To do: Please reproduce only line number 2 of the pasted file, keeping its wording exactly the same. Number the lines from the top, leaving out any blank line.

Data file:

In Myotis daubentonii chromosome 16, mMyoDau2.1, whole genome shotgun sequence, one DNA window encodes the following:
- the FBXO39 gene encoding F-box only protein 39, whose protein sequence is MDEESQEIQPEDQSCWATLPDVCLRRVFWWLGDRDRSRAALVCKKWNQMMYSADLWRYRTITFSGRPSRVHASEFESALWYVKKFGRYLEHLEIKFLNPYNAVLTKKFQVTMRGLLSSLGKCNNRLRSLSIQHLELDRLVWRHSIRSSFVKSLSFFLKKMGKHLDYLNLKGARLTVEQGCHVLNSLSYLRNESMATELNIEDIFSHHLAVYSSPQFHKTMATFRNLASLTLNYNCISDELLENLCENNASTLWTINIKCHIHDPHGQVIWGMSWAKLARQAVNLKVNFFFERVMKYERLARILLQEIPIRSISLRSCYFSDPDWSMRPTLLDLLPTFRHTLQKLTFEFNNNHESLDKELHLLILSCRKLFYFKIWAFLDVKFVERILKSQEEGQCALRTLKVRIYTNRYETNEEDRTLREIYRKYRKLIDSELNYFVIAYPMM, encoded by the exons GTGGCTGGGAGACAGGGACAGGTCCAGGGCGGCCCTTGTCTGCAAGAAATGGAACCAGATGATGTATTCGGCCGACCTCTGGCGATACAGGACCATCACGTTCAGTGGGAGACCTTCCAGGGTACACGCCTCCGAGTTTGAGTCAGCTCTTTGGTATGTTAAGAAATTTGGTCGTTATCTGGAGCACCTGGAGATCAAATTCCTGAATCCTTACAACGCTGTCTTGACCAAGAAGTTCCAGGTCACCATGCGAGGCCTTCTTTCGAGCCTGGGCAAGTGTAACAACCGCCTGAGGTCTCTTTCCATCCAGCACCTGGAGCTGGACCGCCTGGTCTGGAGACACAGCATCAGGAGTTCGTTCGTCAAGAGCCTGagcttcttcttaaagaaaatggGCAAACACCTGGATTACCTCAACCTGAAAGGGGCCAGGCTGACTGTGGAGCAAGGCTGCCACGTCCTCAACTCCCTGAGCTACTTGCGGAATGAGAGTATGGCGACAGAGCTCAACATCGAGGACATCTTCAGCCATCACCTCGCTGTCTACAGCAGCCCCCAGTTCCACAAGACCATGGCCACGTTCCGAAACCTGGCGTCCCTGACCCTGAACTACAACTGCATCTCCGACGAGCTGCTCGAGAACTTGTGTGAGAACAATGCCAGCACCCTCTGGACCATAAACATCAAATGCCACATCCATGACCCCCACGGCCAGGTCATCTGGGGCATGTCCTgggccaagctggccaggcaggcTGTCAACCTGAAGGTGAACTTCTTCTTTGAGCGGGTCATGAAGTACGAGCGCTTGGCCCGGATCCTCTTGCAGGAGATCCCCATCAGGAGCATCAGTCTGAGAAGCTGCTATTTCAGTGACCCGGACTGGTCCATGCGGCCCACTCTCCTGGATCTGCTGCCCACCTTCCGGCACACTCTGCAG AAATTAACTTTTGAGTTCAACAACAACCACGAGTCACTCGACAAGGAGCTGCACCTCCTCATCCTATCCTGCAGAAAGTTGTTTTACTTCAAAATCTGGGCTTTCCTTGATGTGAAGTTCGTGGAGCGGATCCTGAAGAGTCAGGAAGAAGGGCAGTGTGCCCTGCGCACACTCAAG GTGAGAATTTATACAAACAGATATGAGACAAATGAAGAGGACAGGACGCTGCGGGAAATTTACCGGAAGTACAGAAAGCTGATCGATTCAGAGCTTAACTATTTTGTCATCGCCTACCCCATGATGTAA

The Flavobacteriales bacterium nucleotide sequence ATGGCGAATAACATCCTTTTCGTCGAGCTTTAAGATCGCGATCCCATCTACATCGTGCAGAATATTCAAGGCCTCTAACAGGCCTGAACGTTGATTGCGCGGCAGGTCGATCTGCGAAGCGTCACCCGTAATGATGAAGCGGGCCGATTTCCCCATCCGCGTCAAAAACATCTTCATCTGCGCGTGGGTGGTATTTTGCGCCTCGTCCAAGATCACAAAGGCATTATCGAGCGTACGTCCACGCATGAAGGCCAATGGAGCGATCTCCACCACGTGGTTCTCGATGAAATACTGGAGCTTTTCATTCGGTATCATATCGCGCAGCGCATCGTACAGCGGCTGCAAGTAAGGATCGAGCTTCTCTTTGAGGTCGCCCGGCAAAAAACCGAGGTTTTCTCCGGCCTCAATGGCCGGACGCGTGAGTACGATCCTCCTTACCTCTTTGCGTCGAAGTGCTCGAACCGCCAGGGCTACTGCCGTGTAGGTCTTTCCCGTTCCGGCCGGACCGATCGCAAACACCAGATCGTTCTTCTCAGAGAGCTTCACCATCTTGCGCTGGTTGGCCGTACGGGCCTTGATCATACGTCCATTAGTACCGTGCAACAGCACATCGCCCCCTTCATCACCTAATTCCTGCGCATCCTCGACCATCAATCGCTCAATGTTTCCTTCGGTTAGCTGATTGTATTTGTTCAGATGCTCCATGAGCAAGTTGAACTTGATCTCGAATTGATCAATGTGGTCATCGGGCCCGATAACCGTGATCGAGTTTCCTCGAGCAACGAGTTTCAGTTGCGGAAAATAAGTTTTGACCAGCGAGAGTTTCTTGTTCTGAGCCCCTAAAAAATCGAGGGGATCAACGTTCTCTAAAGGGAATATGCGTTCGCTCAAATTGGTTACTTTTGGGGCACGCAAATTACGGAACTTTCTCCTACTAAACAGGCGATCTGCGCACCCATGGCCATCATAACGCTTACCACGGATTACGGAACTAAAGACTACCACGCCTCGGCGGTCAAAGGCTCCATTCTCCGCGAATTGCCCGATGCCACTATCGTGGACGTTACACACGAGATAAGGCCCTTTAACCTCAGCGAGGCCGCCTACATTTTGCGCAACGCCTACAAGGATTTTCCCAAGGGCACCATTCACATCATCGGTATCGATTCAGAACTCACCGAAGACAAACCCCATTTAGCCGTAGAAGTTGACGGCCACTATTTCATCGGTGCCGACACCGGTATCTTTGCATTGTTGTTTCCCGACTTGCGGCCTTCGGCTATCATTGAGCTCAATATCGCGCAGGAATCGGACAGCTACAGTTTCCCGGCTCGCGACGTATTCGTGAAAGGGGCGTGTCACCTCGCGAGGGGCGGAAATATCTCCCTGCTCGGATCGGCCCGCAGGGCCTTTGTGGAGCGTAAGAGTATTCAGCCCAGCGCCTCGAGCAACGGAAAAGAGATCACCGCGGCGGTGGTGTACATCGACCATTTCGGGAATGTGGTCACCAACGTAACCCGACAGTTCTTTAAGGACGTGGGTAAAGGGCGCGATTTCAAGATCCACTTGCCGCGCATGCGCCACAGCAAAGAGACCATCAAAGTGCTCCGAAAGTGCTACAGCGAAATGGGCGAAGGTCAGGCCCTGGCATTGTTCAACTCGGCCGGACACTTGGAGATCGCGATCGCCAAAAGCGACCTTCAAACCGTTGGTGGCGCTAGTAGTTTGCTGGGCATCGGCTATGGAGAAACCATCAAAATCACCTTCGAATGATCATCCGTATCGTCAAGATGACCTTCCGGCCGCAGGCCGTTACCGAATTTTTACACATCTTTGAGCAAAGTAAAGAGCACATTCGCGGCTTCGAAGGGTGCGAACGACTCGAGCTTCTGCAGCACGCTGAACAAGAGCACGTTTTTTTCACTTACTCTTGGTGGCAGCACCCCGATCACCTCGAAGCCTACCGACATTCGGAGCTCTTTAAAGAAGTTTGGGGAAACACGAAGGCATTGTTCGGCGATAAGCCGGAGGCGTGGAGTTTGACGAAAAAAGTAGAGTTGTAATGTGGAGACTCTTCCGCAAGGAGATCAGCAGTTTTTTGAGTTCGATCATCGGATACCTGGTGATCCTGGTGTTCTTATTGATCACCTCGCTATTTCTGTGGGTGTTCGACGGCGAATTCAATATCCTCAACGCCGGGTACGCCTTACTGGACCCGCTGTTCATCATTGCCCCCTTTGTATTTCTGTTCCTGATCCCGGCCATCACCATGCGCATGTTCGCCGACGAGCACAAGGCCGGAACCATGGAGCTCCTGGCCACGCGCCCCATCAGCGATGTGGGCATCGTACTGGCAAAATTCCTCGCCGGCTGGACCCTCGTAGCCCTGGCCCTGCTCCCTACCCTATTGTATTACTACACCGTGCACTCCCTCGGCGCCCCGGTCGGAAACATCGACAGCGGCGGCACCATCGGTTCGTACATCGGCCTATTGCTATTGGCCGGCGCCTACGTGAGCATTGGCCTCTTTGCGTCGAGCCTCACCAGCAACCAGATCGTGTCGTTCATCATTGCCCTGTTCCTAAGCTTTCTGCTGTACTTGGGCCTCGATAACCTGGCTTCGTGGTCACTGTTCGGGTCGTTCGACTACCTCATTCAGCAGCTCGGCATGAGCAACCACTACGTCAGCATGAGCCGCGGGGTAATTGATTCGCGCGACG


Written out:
- the FBXO39 gene encoding F-box only protein 39, whose protein sequence is MDEESQEIQPEDQSCWATLPDVCLRRVFWWLGDRDRSRAALVCKKWNQMMYSADLWRYRTITFSGRPSRVHASEFESALWYVKKFGRYLEHLEIKFLNPYNAVLTKKFQVTMRGLLSSLGKCNNRLRSLSIQHLELDRLVWRHSIRSSFVKSLSFFLKKMGKHLDYLNLKGARLTVEQGCHVLNSLSYLRNESMATELNIEDIFSHHLAVYSSPQFHKTMATFRNLASLTLNYNCISDELLENLCENNASTLWTINIKCHIHDPHGQVIWGMSWAKLARQAVNLKVNFFFERVMKYERLARILLQEIPIRSISLRSCYFSDPDWSMRPTLLDLLPTFRHTLQKLTFEFNNNHESLDKELHLLILSCRKLFYFKIWAFLDVKFVERILKSQEEGQCALRTLKVRIYTNRYETNEEDRTLREIYRKYRKLIDSELNYFVIAYPMM, encoded by the exons GTGGCTGGGAGACAGGGACAGGTCCAGGGCGGCCCTTGTCTGCAAGAAATGGAACCAGATGATGTATTCGGCCGACCTCTGGCGATACAGGACCATCACGTTCAGTGGGAGACCTTCCAGGGTACACGCCTCCGAGTTTGAGTCAGCTCTTTGGTATGTTAAGAAATTTGGTCGTTATCTGGAGCACCTGGAGATCAAATTCCTGAATCCTTACAACGCTGTCTTGACCAAGAAGTTCCAGGTCACCATGCGAGGCCTTCTTTCGAGCCTGGGCAAGTGTAACAACCGCCTGAGGTCTCTTTCCATCCAGCACCTGGAGCTGGACCGCCTGGTCTGGAGACACAGCATCAGGAGTTCGTTCGTCAAGAGCCTGagcttcttcttaaagaaaatggGCAAACACCTGGATTACCTCAACCTGAAAGGGGCCAGGCTGACTGTGGAGCAAGGCTGCCACGTCCTCAACTCCCTGAGCTACTTGCGGAATGAGAGTATGGCGACAGAGCTCAACATCGAGGACATCTTCAGCCATCACCTCGCTGTCTACAGCAGCCCCCAGTTCCACAAGACCATGGCCACGTTCCGAAACCTGGCGTCCCTGACCCTGAACTACAACTGCATCTCCGACGAGCTGCTCGAGAACTTGTGTGAGAACAATGCCAGCACCCTCTGGACCATAAACATCAAATGCCACATCCATGACCCCCACGGCCAGGTCATCTGGGGCATGTCCTgggccaagctggccaggcaggcTGTCAACCTGAAGGTGAACTTCTTCTTTGAGCGGGTCATGAAGTACGAGCGCTTGGCCCGGATCCTCTTGCAGGAGATCCCCATCAGGAGCATCAGTCTGAGAAGCTGCTATTTCAGTGACCCGGACTGGTCCATGCGGCCCACTCTCCTGGATCTGCTGCCCACCTTCCGGCACACTCTGCAG AAATTAACTTTTGAGTTCAACAACAACCACGAGTCACTCGACAAGGAGCTGCACCTCCTCATCCTATCCTGCAGAAAGTTGTTTTACTTCAAAATCTGGGCTTTCCTTGATGTGAAGTTCGTGGAGCGGATCCTGAAGAGTCAGGAAGAAGGGCAGTGTGCCCTGCGCACACTCAAG GTGAGAATTTATACAAACAGATATGAGACAAATGAAGAGGACAGGACGCTGCGGGAAATTTACCGGAAGTACAGAAAGCTGATCGATTCAGAGCTTAACTATTTTGTCATCGCCTACCCCATGATGTAA